For us as family the past few weeks have been extremely difficult. For those who don’t know yet: My son, Erick, was involved in a serious car accident on 5 October in which his girlfriend (and according to all indications, his future wife), Thea, was killed on impact. The accident was caused by an approaching vehicle which tried to overtake a 22 metre truck without making sure it was safe to do so. Approximately 3.5 seconds after this vehicle moved out from behind the truck, he had a head-on collision with my son who did everything humanly possible to avoid the accident. (To put this in perspective: One needs approximately 10-11 seconds to overtake a 22 metre truck which is travelling at 80 km/h, and to do this without jeopardising any person’s safety, the distance between one’s vehicle and an oncoming vehicle needs to be at least 600 metres. In this case the distance was around 170-180 metres!)
After we heard the news of the accident, we travelled to the hospital where my son was being treated – about two hours away from our home. He had, considering the severity of the accident, relative minor injuries. After Thea’s parents were informed of their daughter’s death and after I had spoken to both of them myself, I had to make a decision: Should I post this on Facebook or shouldn’t I? I’m very active on Facebook with a fairly large number of “Facebook friends”. The question was whether I could consider them as close enough friends to share this deeply emotional news with? I eventually decided to risk this. But I made the decision, not only to speak about the accident, but to give the basic facts on what had happened as well. (I get frustrated when someone posts a vague message, saying that they are facing a difficult situation, without giving some form of context. “I am in need of prayer!” Why post something like this? All that it leads to is people wondering what had happened and commenting with: “What is wrong? Are you OK?”)
There are times when one wants to post something personal but, for some reason, one is not at liberty (yet) to give the context. Why then not write something like: “I’ve just received some bad news. I cannot give more details at the moment, but I promise to keep you posted as soon as possible”?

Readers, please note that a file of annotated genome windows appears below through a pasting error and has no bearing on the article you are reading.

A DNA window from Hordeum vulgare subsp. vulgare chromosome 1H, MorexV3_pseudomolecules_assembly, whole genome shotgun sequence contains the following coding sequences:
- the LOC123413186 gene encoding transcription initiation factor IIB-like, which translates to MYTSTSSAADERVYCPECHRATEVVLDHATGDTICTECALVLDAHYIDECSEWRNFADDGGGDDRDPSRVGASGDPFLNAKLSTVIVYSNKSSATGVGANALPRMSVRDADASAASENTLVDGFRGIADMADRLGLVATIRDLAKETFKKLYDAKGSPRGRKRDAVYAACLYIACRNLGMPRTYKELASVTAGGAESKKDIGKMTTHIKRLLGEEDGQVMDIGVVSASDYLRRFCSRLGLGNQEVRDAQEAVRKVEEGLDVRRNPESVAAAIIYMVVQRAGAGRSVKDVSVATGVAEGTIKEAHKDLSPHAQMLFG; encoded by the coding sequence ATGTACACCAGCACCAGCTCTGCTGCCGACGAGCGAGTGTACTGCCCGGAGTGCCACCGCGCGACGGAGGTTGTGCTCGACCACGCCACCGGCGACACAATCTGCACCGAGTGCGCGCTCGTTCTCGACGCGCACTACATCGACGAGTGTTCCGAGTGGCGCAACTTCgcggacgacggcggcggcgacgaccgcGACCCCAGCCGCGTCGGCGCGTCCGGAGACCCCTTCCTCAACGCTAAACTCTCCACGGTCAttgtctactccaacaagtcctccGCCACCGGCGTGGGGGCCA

After posting a short message, I received many message expressing appreciation for giving some detail on what had happened. Nobody pushed me for more detail. They knew, if I had more to say, I would do so.
But I actually want to focus on the responses I had on my post. It has been said (and I’m one of those who said it) that Facebook is impersonal and does not constitute true friendship. In fact, there are many people who refuse to go onto Facebook for this very reason.
However, what I experienced was something totally different. Literally hundreds of my friends responded on the news. I read each and every message. Each message meant something to me. I realized that every person who had responded, had taken a few seconds or even a few minutes of their time to send this message. It was clear that some had spent a lot of time trying to verbalize what they thought.
What I probably appreciated more than anything else was that nobody tried to explain why this had happened. Nobody offered theological answers to a situation which makes no sense at all. Most just said: “I’m so sorry to hear this. I’m praying for you and Erick.” A number of my closest friends called. A few came to visit. But this episode taught me that friends on social media are indeed friends. They’re more than names and photos. Obviously it’s a different kind of friendship. But it’s friendship nonetheless and these are people that I have come to appreciate deeply.
I interpreted the responses I received as saying: “Thank you for trusting us with this deep pain that you are experiencing. We won’t make matters worse by trying to explain why this happened. We won’t try and give advice. But we will pray for you. We will bear some of the pain with you that you are now experiencing. Your burden has also become our burden.”
And isn’t that true friendship?